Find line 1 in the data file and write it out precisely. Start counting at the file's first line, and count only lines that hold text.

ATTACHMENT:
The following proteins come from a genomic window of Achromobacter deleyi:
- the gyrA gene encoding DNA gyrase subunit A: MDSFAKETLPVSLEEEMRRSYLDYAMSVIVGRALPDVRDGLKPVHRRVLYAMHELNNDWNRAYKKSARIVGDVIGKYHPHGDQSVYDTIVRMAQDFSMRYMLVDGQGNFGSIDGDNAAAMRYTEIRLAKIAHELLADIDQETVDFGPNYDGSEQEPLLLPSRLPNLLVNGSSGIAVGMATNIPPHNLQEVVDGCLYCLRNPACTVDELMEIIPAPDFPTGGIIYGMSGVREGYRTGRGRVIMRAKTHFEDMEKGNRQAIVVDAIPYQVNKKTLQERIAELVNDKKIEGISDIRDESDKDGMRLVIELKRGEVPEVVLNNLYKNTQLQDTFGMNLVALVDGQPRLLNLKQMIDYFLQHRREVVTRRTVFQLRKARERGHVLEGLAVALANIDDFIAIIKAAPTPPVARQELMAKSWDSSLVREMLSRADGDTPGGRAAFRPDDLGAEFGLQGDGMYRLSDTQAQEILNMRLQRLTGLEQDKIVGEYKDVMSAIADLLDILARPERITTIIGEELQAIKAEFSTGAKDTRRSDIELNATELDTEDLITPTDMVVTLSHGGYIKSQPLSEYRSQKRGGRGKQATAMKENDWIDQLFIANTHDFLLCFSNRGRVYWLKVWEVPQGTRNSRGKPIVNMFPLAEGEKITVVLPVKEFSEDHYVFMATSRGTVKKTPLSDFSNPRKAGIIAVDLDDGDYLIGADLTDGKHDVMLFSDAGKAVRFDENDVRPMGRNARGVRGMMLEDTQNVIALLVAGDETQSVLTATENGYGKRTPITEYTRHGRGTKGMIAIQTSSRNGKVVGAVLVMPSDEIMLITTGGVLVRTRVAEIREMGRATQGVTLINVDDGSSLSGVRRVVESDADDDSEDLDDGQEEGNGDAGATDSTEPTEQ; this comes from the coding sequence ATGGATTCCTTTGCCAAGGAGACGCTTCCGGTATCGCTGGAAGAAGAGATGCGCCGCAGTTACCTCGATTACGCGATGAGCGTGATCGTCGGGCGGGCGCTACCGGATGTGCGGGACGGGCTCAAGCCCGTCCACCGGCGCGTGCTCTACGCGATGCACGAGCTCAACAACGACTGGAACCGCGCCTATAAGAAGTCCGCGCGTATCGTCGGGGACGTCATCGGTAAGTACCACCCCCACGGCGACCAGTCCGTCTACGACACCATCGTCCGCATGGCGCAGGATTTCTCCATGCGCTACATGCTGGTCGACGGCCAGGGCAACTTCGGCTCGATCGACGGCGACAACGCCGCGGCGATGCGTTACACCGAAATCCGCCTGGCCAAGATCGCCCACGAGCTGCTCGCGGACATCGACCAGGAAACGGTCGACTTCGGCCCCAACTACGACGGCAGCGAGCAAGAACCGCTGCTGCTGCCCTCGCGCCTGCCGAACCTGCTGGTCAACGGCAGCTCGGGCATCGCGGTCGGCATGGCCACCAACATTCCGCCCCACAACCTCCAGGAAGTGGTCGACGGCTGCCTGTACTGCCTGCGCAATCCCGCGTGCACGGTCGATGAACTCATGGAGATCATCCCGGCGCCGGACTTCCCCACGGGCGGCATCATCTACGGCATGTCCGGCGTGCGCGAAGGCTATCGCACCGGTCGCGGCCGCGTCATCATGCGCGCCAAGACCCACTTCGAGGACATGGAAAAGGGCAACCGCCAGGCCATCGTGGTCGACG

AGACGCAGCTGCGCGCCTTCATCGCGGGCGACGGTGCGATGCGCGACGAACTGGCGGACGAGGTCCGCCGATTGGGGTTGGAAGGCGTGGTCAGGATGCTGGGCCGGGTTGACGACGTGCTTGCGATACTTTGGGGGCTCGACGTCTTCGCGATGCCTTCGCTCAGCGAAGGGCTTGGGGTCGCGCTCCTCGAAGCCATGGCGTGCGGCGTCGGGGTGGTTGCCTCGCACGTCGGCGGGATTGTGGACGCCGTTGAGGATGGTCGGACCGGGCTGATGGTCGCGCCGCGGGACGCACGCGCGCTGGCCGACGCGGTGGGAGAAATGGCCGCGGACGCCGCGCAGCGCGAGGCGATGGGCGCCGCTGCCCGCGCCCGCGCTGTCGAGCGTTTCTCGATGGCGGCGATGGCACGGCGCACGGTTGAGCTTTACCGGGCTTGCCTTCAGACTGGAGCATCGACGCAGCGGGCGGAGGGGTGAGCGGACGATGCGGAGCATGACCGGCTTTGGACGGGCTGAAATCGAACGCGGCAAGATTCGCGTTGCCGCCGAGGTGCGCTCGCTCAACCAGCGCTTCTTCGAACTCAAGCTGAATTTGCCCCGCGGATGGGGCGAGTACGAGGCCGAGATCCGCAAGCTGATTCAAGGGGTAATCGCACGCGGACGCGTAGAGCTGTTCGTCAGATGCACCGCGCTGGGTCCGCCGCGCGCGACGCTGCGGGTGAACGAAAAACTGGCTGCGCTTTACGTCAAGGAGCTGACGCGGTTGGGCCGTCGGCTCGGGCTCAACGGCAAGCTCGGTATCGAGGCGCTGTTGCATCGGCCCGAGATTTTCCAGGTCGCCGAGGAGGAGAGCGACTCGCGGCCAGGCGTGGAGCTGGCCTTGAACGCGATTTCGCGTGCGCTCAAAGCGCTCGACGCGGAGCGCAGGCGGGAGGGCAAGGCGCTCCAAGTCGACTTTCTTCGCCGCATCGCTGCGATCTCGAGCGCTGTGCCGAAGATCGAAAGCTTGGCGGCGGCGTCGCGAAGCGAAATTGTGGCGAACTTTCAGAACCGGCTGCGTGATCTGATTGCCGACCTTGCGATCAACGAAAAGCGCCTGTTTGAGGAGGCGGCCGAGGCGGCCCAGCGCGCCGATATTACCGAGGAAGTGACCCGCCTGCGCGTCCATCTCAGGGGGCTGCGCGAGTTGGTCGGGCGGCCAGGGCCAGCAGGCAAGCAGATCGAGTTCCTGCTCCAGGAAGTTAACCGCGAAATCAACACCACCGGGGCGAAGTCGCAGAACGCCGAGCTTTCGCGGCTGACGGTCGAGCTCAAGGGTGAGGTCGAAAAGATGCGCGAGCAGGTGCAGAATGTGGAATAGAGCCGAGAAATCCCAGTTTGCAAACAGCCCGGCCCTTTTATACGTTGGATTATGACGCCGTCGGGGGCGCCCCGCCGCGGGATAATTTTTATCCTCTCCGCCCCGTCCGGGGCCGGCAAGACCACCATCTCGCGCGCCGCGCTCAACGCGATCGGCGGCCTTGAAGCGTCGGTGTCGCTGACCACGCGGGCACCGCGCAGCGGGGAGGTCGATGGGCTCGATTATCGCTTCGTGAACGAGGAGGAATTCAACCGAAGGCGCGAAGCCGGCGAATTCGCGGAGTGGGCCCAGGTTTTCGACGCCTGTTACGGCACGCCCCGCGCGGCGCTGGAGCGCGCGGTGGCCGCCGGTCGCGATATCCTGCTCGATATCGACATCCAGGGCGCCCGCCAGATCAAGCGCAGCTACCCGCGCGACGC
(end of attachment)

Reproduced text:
The following proteins come from a genomic window of Achromobacter deleyi: